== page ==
As the Covid-19 pandemic continues around the world, we might ask whether it has not already profoundly changed our way of life. Might we find ourselves to be like those prisoners who miss their cells, once released, finding in their newfound independence the bitter taste of anxiety?
This past year and a half, so focused on safety, brought a remarkable lightening of social burdens: fewer contacts, social events abbreviated or made optional, long trips impossible. And the little thrill of clandestine dinners and difficult travel in Europe or elsewhere depended on the context of prohibition. The popular cliché in France of a post-Covid return to the Roaring Twenties should not fool us: many French people (and, more generally, Europeans—and doubtless, this is true of many Americans, too) no longer want to return to their offices, and they wish to keep working from home. Many are leaving big cities and settling in rural areas, dreaming of a simple life close to nature, far from the frantic consumerism and noise of urban life, sheltered from the vicissitudes of History.
It’s not clear, in other words, that everyone will experience the return to normal as a liberation. The pandemic caused us to worry, but it also delivered us for a while from a still-greater worry: the anxiety of freedom. To parody Pascal, who explained that the misfortune of humanity consisted in the inability to sit quietly in one’s room, alone, we might say that the misfortune of humanity after Covid will perhaps be to be shut up in one’s room—and like it.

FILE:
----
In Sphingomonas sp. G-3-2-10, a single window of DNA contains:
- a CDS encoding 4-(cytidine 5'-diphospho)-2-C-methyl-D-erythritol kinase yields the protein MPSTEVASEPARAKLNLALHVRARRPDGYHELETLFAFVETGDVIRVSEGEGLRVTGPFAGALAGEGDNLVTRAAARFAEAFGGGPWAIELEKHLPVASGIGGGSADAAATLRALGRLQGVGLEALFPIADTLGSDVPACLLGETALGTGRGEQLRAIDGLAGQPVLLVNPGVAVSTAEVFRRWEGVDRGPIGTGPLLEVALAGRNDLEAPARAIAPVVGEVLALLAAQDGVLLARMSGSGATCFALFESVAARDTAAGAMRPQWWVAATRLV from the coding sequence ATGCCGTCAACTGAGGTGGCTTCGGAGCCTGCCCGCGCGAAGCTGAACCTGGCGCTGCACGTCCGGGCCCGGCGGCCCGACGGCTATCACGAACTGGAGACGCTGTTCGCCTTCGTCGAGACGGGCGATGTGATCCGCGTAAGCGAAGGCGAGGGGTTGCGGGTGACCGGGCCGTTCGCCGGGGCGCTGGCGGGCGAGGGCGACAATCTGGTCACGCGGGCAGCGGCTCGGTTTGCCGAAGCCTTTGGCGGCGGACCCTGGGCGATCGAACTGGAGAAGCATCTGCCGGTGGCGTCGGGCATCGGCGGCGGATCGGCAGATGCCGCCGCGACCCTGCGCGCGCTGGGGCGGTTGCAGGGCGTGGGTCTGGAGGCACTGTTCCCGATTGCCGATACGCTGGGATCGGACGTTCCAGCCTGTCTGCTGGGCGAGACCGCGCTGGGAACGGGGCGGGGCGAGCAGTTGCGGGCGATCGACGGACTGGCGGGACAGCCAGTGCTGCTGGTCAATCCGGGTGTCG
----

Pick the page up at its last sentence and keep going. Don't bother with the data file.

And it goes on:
There would be historical precedents for such an attitude. While young people, after the French Revolution, celebrated tumultuous desires and strong passions, some authors took a different turn. These include, in France, Xavier de Maistre, author of Voyage Around My Room; the Swiss Frédéric Lamiel, in his torrential Journal, devoted to the minuscule events of his daily life; and the Russian Oblomov, who passes his short existence in bed. All stand against the two types of human beings prominent in the nineteenth century: the bourgeois, whose whole existence hinges on profit and calculation; and his adversary, the bohemian or the revolutionary, who wants to change the world and establish justice. Confronting these active characters, the lovers of banality insist on the wonders of insignificance, the greatness of inertia, the truth of laziness. They will have twentieth-century successors in Samuel Beckett, E. M. Cioran, Franz Kafka, and Robert Walser but also in the movement on the fringe of the ecology of catastrophe—“collapsology,” which preaches negative growth, the end of travel, and retreat into small communities, while waiting for the end of the world. Here we have a whole underground school that has reappeared along with the policy of confinement.
Seclusion has a sweetness that recalls the long tradition of Western monasticism: the monk’s cell, minus transcendence, plus social networks. Even before the pandemic, this hidden history had found new life, adorned with all the virtues of resistance to global warming: we must stay home to avoid the greenhouse effect, adopting a vegetative immobility and banning the movement that produces too much carbon. The universal cell of contemporary humanity, from Los Angeles to Beijing, is the couch facing the screen.
Will we once again thirst for great open spaces, or will we give way to the propagandists of stunting? For these militants, the call for struggle is not the need to save the planet but the need to punish the human race. Life must be changed—that is, reduced as far as possible to the minimum. There are so many who want to convert us, professing the best intentions, to a morality of troglodytes.
We will perhaps find that Covid has given birth to a new anthropological type: the curled-up and hyper-connected human being with no further need of others or of reality. We might then interpret the famous verse of Rimbaud, “real life is absent,” in the following way: “real life is the absence of life.” For all those who still promote the spirit of exploration and a taste for connection with others, this would be a double catastrophe: to the deaths from the virus we would add, as a kind of expiation, the penitence of shrinkage.